Marcel pipes streams of tuples between operators. Relational databases operate on tables, which are sets of tuples, and query results are streams of tuples. Because these models are so similar, database access from marcel is simple. Currently, marcel includes only the pyscopg2 driver for accessing Postgres databases.
For example, suppose you have a table recording process information over time:
create table process(time int, -- seconds since the epoch
primary key(time, pid))
You can populate this table by piping the required data into the sql command:
M 0.18.3 jao@loon ~$ timer 1 | args (| t: \
M +$ ps \
M +$ | map (p: (t, p.pid, p.cmdline)) \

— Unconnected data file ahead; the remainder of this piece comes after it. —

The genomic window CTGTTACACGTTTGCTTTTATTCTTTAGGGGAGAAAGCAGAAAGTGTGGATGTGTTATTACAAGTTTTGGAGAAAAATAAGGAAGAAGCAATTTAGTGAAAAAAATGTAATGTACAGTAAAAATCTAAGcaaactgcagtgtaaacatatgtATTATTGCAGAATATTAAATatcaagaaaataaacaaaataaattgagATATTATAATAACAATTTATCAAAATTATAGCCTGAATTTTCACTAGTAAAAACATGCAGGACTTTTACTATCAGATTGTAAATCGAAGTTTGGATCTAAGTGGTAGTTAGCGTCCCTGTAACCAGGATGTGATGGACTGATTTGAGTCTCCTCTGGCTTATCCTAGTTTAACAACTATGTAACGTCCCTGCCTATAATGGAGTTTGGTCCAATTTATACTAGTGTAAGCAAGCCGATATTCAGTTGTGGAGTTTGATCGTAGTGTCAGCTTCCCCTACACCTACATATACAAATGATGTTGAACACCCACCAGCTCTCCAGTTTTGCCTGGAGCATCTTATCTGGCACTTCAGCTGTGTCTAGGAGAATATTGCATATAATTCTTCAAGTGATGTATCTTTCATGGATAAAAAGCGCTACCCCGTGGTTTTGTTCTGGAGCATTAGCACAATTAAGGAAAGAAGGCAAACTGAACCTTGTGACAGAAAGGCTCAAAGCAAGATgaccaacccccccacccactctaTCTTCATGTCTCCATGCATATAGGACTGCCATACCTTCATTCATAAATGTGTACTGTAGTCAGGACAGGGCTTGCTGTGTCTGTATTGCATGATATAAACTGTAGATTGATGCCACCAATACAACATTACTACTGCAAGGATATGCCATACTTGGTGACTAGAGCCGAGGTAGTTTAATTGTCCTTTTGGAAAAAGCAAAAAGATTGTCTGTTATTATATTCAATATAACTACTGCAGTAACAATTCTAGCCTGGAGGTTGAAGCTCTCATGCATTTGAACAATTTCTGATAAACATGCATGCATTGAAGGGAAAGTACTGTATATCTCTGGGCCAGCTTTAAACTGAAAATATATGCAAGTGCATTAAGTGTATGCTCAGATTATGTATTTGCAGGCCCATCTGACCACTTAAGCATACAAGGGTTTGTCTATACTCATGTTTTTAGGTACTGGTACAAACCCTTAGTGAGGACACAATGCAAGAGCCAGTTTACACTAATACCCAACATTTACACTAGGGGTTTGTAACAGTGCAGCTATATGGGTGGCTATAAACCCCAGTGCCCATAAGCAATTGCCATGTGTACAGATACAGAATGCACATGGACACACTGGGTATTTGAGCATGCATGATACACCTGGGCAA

M +$ | sql 'insert into process values(%s, %s, %s)' |)
timer 1: Generate a timestamp every 1 second.
args (| t: ... |): Bind each incoming timestamp to the pipeline parameter t.
ps: Generate a stream of Process objects.
map (p: ...): Map a Process p to a tuple comprising the timestamp t, p's pid, and p's command line.
sql ...: Insert incoming tuples into the process table.
This command produces no output, and will run as long as you let it. You can use Ctrl-C to kill the command. (Or use Ctrl-Z and the bg command to let it continue to run in the background.)
The sql command can also generate a stream of tuples. This command counts the number of python processes running at each timestamp:
M 0.18.3 jao@loon ~$ sql "select time, count(*) from process \
M +$ where command like '%%python%%' group by time"
Note that % has special significance in Python, for string formatting. To avoid that interpretation, Python allows escaping % with another %. I.e., the database system receives "... like '%python%' ...".